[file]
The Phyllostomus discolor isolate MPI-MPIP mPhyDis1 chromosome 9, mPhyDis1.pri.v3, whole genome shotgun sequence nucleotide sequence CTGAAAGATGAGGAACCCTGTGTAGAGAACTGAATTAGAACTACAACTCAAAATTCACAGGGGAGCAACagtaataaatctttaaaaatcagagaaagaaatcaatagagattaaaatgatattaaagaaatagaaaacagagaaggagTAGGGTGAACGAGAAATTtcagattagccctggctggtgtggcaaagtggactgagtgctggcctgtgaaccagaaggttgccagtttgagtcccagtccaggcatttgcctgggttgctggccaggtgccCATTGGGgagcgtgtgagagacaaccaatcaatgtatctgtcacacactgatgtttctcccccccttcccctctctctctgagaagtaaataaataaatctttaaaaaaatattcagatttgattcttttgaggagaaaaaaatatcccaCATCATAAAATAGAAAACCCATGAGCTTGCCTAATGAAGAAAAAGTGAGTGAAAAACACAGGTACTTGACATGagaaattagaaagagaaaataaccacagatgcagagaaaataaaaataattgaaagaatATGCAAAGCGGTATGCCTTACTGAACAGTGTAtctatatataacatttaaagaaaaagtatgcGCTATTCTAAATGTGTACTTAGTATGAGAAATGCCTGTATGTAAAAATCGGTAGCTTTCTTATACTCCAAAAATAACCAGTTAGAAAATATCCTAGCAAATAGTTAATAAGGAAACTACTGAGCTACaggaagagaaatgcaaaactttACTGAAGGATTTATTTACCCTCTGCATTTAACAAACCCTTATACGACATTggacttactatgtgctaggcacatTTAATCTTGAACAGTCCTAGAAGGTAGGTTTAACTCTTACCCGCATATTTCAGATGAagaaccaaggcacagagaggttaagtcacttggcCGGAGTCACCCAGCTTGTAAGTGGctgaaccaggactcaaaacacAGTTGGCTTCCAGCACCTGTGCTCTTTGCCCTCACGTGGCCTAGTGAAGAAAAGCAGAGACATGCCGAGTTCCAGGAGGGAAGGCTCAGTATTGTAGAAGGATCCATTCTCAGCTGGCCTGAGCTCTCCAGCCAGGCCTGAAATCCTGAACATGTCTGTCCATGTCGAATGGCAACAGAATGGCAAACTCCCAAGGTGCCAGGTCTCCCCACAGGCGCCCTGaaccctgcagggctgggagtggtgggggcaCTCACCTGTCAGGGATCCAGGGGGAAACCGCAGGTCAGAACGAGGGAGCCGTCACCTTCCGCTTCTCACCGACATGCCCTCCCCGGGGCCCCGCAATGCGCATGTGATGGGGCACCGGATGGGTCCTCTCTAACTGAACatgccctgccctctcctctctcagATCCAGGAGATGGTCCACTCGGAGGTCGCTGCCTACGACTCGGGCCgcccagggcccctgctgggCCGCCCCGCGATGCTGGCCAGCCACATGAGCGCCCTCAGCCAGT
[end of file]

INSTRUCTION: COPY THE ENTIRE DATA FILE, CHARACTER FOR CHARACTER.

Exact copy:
The Phyllostomus discolor isolate MPI-MPIP mPhyDis1 chromosome 9, mPhyDis1.pri.v3, whole genome shotgun sequence nucleotide sequence CTGAAAGATGAGGAACCCTGTGTAGAGAACTGAATTAGAACTACAACTCAAAATTCACAGGGGAGCAACagtaataaatctttaaaaatcagagaaagaaatcaatagagattaaaatgatattaaagaaatagaaaacagagaaggagTAGGGTGAACGAGAAATTtcagattagccctggctggtgtggcaaagtggactgagtgctggcctgtgaaccagaaggttgccagtttgagtcccagtccaggcatttgcctgggttgctggccaggtgccCATTGGGgagcgtgtgagagacaaccaatcaatgtatctgtcacacactgatgtttctcccccccttcccctctctctctgagaagtaaataaataaatctttaaaaaaatattcagatttgattcttttgaggagaaaaaaatatcccaCATCATAAAATAGAAAACCCATGAGCTTGCCTAATGAAGAAAAAGTGAGTGAAAAACACAGGTACTTGACATGagaaattagaaagagaaaataaccacagatgcagagaaaataaaaataattgaaagaatATGCAAAGCGGTATGCCTTACTGAACAGTGTAtctatatataacatttaaagaaaaagtatgcGCTATTCTAAATGTGTACTTAGTATGAGAAATGCCTGTATGTAAAAATCGGTAGCTTTCTTATACTCCAAAAATAACCAGTTAGAAAATATCCTAGCAAATAGTTAATAAGGAAACTACTGAGCTACaggaagagaaatgcaaaactttACTGAAGGATTTATTTACCCTCTGCATTTAACAAACCCTTATACGACATTggacttactatgtgctaggcacatTTAATCTTGAACAGTCCTAGAAGGTAGGTTTAACTCTTACCCGCATATTTCAGATGAagaaccaaggcacagagaggttaagtcacttggcCGGAGTCACCCAGCTTGTAAGTGGctgaaccaggactcaaaacacAGTTGGCTTCCAGCACCTGTGCTCTTTGCCCTCACGTGGCCTAGTGAAGAAAAGCAGAGACATGCCGAGTTCCAGGAGGGAAGGCTCAGTATTGTAGAAGGATCCATTCTCAGCTGGCCTGAGCTCTCCAGCCAGGCCTGAAATCCTGAACATGTCTGTCCATGTCGAATGGCAACAGAATGGCAAACTCCCAAGGTGCCAGGTCTCCCCACAGGCGCCCTGaaccctgcagggctgggagtggtgggggcaCTCACCTGTCAGGGATCCAGGGGGAAACCGCAGGTCAGAACGAGGGAGCCGTCACCTTCCGCTTCTCACCGACATGCCCTCCCCGGGGCCCCGCAATGCGCATGTGATGGGGCACCGGATGGGTCCTCTCTAACTGAACatgccctgccctctcctctctcagATCCAGGAGATGGTCCACTCGGAGGTCGCTGCCTACGACTCGGGCCgcccagggcccctgctgggCCGCCCCGCGATGCTGGCCAGCCACATGAGCGCCCTCAGCCAGT